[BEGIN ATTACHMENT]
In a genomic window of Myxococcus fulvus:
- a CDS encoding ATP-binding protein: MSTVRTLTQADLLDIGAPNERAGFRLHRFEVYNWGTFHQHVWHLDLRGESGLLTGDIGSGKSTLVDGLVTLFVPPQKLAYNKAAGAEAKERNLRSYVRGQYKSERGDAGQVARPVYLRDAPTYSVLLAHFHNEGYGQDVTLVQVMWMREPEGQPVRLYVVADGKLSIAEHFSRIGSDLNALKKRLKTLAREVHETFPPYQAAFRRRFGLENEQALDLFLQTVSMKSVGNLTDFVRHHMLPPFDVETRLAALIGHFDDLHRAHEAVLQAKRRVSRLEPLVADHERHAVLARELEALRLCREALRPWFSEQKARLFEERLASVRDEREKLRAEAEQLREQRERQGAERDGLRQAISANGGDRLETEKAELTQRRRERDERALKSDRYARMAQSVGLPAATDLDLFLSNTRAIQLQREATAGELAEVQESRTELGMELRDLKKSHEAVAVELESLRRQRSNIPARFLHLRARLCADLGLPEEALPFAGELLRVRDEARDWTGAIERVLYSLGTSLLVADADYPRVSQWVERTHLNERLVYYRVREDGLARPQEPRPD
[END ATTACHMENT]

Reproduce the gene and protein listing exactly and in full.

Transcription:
In a genomic window of Myxococcus fulvus:
- a CDS encoding ATP-binding protein: MSTVRTLTQADLLDIGAPNERAGFRLHRFEVYNWGTFHQHVWHLDLRGESGLLTGDIGSGKSTLVDGLVTLFVPPQKLAYNKAAGAEAKERNLRSYVRGQYKSERGDAGQVARPVYLRDAPTYSVLLAHFHNEGYGQDVTLVQVMWMREPEGQPVRLYVVADGKLSIAEHFSRIGSDLNALKKRLKTLAREVHETFPPYQAAFRRRFGLENEQALDLFLQTVSMKSVGNLTDFVRHHMLPPFDVETRLAALIGHFDDLHRAHEAVLQAKRRVSRLEPLVADHERHAVLARELEALRLCREALRPWFSEQKARLFEERLASVRDEREKLRAEAEQLREQRERQGAERDGLRQAISANGGDRLETEKAELTQRRRERDERALKSDRYARMAQSVGLPAATDLDLFLSNTRAIQLQREATAGELAEVQESRTELGMELRDLKKSHEAVAVELESLRRQRSNIPARFLHLRARLCADLGLPEEALPFAGELLRVRDEARDWTGAIERVLYSLGTSLLVADADYPRVSQWVERTHLNERLVYYRVREDGLARPQEPRPD